Sunday, June 29, 2008

A word means just what I choose it to mean

You might have noticed last night that the Angels no-hit the Dodgers and lost. It's pretty rare. Only four other times in history has a team given up no hits and failed to win.

Unfortunately, only has data for individual games back through 1956, so I can't show you any more. (Also, the link is to the Play Index that returns fewest hits allowed by a team, so if you don't subscribe – and I recommend you do – then you won't be able to see the whole table.)

More, you say? But you showed four.

Ah yes, and there's the rub. You see, one of the things Mr. Small-Market Man has done in his infinite wisdom is to decree that a no-hitter is no longer a no-hitter unless it was at least a nine-inning game.

But wait, you say. The Dodgers and Angels played nine innings.

Ah, well, that doesn't count, you see, because the Angels didn't pitch nine innings. See how that works?

Me either. Look, regardless of what Mr. [expletive deleted] thinks, a no-hitter is a game in which one team allows no hits to the other team throughout the entire game. That's it. I really don't understand what put this idea in his tiny little brain in the first place, or why he felt like this was an important thing to do, rather than something else like, say, punishing steroid users or un-juicing the balls ...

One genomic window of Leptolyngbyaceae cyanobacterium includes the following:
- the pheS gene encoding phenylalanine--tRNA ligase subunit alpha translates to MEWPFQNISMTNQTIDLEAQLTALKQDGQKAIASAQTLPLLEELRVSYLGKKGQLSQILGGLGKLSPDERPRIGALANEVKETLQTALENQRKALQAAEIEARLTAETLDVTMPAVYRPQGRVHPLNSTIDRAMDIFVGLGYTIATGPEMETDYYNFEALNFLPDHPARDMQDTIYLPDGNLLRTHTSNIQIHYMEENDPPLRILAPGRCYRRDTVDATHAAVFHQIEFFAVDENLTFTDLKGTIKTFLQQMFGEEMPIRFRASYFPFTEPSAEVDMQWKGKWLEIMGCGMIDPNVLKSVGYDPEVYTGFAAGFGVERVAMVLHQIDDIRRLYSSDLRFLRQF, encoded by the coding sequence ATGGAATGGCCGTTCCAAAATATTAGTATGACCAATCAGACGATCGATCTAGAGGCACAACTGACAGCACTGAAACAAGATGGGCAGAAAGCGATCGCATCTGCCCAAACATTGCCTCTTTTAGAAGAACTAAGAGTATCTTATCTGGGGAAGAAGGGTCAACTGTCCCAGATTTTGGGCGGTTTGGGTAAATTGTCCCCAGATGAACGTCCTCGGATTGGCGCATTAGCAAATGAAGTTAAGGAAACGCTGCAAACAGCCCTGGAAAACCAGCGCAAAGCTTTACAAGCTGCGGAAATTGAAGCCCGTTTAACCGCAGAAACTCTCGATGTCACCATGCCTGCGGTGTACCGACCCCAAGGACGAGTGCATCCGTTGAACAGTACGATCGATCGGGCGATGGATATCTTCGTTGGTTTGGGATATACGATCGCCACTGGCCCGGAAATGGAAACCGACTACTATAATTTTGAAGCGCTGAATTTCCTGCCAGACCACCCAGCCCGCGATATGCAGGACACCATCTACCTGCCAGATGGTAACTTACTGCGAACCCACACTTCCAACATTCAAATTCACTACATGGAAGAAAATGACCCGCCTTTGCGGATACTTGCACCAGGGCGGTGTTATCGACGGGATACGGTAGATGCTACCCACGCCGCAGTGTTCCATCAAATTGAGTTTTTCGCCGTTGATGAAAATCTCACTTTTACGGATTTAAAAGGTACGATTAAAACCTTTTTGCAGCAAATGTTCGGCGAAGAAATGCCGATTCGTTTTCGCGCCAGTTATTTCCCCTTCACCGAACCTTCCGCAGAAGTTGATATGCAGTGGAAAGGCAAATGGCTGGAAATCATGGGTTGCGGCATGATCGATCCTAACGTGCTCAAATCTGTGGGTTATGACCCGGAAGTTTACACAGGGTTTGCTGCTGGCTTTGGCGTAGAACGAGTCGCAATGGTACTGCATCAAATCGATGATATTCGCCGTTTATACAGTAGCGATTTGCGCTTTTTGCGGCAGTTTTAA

The worst part about it is that now Retrosheet no longer tracks no-hitters of less than nine innings, so if you want to find out about David Palmer's five-inning perfect game in 1984 or the Andy Hawkins 4-0 loss mentioned above, you have to hope they happened since 1956, or else you have to dig them out by hand.

Worse yet, notable performances like Ernie Shore's 27-out "perfect" relief performance and Harvey Haddix's amazing 12 perfect innings against Milwaukee (retiring Mathews, Aaron, and Adcock FOUR TIMES IN A ROW - you'll never see a game like this ever again) are pretty much lost to the common eye. In the old days, these were listed along with actual no-hit games because of the nature of the performance. (Amazingly enough, Haddix's game score was "only" 107. Just eight strikeouts ...)

It's amazing what Selig has done to baseball during his tenure, and I do not mean that in a good way. I mean it in the same way as I'd describe what Bank of America has done to banking or what Comcast has done to the cable industry.

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